Thomas Jefferson Papers

To Thomas Jefferson from William Tatham, 22 July 1807

Lynhaven 22d. July 1807.

Dr. Sir

After dispatching my note to you, of yesterday, from Norfolk, I made haste to return to this place. I found the Skipper of my provision boat much alarmed, having been down to the Inlet in the small boat, & having observed a Boat rowing in at the inlet, which he supposed had come off from the British Ships in this bay. Shortly after the same boat came along side; & was kept off by our french Steward, (the only man on board) with a pair of pocket Pistols, with which he placed himself in the Companion of the Cabin. They proved to be New England men, put in for provisions, and known to several of our peopl. Our whale boat, however, arriving from Norfolk, & hearing of these people, pursued them till two o’Clock this morning; and, as they returned out we have stopped them, and seen their clearance &c:— I have sent the whale boat to the Inlet to watch, privately, how the Ships behave towards them.

On my return last night, I rode over to the Sea Beach, & round by the Inlet; to see that all was safe. I found the five Ships “rumoured to have joined Commodore Douglass”, to be five small Coasting Vessels, anchored for a wind at the Cape; & as near as possible to our Cavalry & Militia: I have no doubt (easy as it is to be practiced) that the British Tenders anchor among them at pleasure; & the New England Captain gives an account of one of them (deeply laden) which he had no doubt had been into Currituck Inlet for provisions, under American Colours. I am persuaded these pilot boat tenders are daily at Cape Charles; either that, or in open intercourse.

The barge Ship (the Triumph I believe) is returned; which confirms our suspicions, that the Norfolk Ship, & others, have either delivered provisions to them, or are sent to Hallifax N. Scotia.— Is it not worth consideration whether we should prepare to break up that place, & Providence, in the onset? I have fine Surveys of both places, even (in detail) down to their Guns, as they stood in the revolutionary war; and, if I could do it on any justifiable principle, I would set assistants to work, within reach of my present station, to prepare all the drafts necessary for such an operation.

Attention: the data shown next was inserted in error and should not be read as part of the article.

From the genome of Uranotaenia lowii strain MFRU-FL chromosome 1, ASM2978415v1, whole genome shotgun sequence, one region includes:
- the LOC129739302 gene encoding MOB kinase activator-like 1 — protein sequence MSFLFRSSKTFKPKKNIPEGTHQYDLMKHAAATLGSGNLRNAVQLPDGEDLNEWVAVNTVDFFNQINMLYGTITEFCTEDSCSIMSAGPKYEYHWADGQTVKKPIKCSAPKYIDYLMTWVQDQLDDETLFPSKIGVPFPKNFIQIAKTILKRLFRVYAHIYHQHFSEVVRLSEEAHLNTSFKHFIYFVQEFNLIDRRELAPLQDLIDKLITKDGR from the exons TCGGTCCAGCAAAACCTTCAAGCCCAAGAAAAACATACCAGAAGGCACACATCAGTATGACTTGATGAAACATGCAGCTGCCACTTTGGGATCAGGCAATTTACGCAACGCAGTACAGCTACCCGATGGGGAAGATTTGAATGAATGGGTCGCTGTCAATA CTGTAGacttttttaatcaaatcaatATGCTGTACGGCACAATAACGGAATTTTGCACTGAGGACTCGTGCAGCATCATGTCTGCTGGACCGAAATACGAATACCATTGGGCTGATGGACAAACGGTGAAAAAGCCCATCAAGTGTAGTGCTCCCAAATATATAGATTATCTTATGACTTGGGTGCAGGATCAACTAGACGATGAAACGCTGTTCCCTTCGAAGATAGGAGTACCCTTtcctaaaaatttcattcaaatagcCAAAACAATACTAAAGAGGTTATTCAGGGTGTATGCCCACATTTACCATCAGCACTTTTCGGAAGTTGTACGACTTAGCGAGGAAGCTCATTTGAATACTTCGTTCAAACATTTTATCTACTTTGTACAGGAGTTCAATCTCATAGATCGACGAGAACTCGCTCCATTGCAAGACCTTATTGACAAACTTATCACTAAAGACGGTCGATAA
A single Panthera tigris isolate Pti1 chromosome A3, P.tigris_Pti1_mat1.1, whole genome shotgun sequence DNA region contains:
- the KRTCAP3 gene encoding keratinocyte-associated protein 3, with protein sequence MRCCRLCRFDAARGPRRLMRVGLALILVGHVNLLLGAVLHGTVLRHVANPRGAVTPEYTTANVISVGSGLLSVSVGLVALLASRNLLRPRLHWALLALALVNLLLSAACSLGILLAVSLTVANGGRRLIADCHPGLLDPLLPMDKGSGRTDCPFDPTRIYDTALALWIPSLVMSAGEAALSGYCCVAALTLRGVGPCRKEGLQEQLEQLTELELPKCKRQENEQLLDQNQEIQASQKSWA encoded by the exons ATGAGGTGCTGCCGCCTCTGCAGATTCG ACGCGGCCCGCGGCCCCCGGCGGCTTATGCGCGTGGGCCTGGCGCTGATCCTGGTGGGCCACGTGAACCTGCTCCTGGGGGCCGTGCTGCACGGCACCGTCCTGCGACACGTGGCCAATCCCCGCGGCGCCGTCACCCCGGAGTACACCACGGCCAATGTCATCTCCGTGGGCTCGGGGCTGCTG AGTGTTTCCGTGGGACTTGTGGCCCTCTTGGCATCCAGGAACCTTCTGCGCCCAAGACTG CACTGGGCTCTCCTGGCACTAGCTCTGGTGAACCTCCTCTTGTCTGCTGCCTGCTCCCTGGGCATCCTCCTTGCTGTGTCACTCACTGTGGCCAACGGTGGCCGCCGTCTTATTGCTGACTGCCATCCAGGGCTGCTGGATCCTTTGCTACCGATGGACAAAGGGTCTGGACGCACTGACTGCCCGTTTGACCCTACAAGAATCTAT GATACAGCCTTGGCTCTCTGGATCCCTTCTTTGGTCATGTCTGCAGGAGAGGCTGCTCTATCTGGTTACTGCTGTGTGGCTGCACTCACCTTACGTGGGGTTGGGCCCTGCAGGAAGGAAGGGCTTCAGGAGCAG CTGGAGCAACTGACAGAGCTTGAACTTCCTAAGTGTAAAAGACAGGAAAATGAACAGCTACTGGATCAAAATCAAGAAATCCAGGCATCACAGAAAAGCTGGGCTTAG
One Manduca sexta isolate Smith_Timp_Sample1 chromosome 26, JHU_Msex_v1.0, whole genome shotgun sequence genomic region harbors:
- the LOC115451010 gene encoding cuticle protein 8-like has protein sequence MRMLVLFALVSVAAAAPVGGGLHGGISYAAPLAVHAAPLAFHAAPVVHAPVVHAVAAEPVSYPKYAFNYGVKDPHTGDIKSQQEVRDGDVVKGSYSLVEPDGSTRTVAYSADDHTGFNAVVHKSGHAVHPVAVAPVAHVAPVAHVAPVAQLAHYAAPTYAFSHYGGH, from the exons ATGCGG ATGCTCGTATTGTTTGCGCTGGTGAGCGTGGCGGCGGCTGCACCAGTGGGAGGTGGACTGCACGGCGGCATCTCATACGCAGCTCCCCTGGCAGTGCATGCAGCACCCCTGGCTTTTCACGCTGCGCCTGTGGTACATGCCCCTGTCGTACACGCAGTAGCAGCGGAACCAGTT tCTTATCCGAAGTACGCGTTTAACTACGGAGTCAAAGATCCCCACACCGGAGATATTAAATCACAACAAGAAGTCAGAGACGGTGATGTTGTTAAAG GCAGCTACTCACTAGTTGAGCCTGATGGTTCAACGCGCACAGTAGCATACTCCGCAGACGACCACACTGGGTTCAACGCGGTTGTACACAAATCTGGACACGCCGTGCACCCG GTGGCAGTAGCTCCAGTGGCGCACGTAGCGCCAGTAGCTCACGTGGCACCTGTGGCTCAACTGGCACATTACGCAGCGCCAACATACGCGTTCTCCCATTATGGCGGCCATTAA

There are now three Large Ships here, & their Tenders: The largest has now got herself completely netted over, which has not been the case before. Does not this indicate some fear of our boarding them?— or, to put it in the Sailors phrase, “have they not seen Stephen Decatur stroking his whiskers”?

One of their tenders (full of men) stood in towards the Inlet when I was at the Beach this Morning; &, I have just learnt, She has tacked for the Cape.

It is now one O Clock, & I have been waiting for Capt. De Catur & Capt. Hall, who have been delayed (I presume) by the badness of the Morning; & perhaps will not come to day.

I will therefore go down to the Inlet, where my W. Boat is on the look out. I will examine everything thouroughly; & my express will bring you any thing which may occur between this & three O’Clock, if any thing does occur.

I have the honor to be Dr. Sir, Yr. Obt. H. St.

Wm Tatham

P.S. —I wish you would send me Authority to procure such Arms, & power, as may enable me to defend this place with my own party & the Country people. I think two redoubts, & two floating Batteries (or two James River Skows) would be sufficient artillery.

W. T.

DNA: RG 59—ML—Miscellaneous Letters.

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